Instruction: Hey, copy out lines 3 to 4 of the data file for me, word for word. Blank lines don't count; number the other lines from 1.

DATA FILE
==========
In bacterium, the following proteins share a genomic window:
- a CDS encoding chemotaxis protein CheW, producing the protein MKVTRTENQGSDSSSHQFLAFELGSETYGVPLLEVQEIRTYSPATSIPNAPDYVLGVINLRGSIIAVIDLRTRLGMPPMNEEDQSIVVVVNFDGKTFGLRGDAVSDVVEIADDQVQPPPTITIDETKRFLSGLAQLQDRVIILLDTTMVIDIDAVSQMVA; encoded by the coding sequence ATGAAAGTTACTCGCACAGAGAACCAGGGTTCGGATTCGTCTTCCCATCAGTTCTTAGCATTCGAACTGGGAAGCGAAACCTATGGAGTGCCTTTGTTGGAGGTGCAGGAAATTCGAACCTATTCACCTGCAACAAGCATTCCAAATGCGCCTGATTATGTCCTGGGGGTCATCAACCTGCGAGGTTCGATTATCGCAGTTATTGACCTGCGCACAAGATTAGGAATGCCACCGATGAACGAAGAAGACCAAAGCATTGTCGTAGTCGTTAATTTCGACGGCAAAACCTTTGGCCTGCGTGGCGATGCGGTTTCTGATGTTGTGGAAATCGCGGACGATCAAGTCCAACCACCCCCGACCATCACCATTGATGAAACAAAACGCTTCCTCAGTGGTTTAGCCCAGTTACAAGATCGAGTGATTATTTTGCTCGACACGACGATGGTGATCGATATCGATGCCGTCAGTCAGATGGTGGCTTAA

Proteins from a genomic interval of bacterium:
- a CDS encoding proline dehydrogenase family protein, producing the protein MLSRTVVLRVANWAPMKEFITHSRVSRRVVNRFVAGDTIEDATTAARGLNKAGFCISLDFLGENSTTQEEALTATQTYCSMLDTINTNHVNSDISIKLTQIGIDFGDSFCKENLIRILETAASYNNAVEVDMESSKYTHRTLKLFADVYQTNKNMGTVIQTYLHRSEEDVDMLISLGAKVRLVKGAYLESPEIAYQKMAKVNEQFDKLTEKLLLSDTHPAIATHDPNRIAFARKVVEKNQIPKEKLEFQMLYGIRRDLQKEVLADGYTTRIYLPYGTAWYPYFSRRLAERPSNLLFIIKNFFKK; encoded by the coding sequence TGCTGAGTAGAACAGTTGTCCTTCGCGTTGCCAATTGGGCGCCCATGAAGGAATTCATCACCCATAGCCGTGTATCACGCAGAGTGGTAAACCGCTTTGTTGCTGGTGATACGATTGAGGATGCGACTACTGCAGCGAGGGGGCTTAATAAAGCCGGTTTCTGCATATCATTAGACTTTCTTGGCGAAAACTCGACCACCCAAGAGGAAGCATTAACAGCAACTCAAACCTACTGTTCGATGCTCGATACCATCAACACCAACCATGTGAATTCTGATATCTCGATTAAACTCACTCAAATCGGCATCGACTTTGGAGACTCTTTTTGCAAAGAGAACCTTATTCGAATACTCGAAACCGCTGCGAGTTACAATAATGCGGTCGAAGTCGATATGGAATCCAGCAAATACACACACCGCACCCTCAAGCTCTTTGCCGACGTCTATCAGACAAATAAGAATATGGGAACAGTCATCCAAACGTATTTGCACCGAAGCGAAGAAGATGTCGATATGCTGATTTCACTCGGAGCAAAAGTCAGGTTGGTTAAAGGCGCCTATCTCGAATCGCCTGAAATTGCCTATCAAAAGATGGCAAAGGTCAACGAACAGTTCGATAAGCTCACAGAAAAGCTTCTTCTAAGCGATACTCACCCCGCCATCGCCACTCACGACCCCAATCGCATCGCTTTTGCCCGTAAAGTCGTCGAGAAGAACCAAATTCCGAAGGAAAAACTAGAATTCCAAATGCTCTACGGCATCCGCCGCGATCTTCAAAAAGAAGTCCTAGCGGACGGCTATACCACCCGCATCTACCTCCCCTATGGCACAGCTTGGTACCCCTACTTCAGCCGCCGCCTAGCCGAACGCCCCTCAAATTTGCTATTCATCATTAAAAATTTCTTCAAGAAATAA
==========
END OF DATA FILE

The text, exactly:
Proteins from a genomic interval of bacterium:
- a CDS encoding proline dehydrogenase family protein, producing the protein MLSRTVVLRVANWAPMKEFITHSRVSRRVVNRFVAGDTIEDATTAARGLNKAGFCISLDFLGENSTTQEEALTATQTYCSMLDTINTNHVNSDISIKLTQIGIDFGDSFCKENLIRILETAASYNNAVEVDMESSKYTHRTLKLFADVYQTNKNMGTVIQTYLHRSEEDVDMLISLGAKVRLVKGAYLESPEIAYQKMAKVNEQFDKLTEKLLLSDTHPAIATHDPNRIAFARKVVEKNQIPKEKLEFQMLYGIRRDLQKEVLADGYTTRIYLPYGTAWYPYFSRRLAERPSNLLFIIKNFFKK; encoded by the coding sequence TGCTGAGTAGAACAGTTGTCCTTCGCGTTGCCAATTGGGCGCCCATGAAGGAATTCATCACCCATAGCCGTGTATCACGCAGAGTGGTAAACCGCTTTGTTGCTGGTGATACGATTGAGGATGCGACTACTGCAGCGAGGGGGCTTAATAAAGCCGGTTTCTGCATATCATTAGACTTTCTTGGCGAAAACTCGACCACCCAAGAGGAAGCATTAACAGCAACTCAAACCTACTGTTCGATGCTCGATACCATCAACACCAACCATGTGAATTCTGATATCTCGATTAAACTCACTCAAATCGGCATCGACTTTGGAGACTCTTTTTGCAAAGAGAACCTTATTCGAATACTCGAAACCGCTGCGAGTTACAATAATGCGGTCGAAGTCGATATGGAATCCAGCAAATACACACACCGCACCCTCAAGCTCTTTGCCGACGTCTATCAGACAAATAAGAATATGGGAACAGTCATCCAAACGTATTTGCACCGAAGCGAAGAAGATGTCGATATGCTGATTTCACTCGGAGCAAAAGTCAGGTTGGTTAAAGGCGCCTATCTCGAATCGCCTGAAATTGCCTATCAAAAGATGGCAAAGGTCAACGAACAGTTCGATAAGCTCACAGAAAAGCTTCTTCTAAGCGATACTCACCCCGCCATCGCCACTCACGACCCCAATCGCATCGCTTTTGCCCGTAAAGTCGTCGAGAAGAACCAAATTCCGAAGGAAAAACTAGAATTCCAAATGCTCTACGGCATCCGCCGCGATCTTCAAAAAGAAGTCCTAGCGGACGGCTATACCACCCGCATCTACCTCCCCTATGGCACAGCTTGGTACCCCTACTTCAGCCGCCGCCTAGCCGAACGCCCCTCAAATTTGCTATTCATCATTAAAAATTTCTTCAAGAAATAA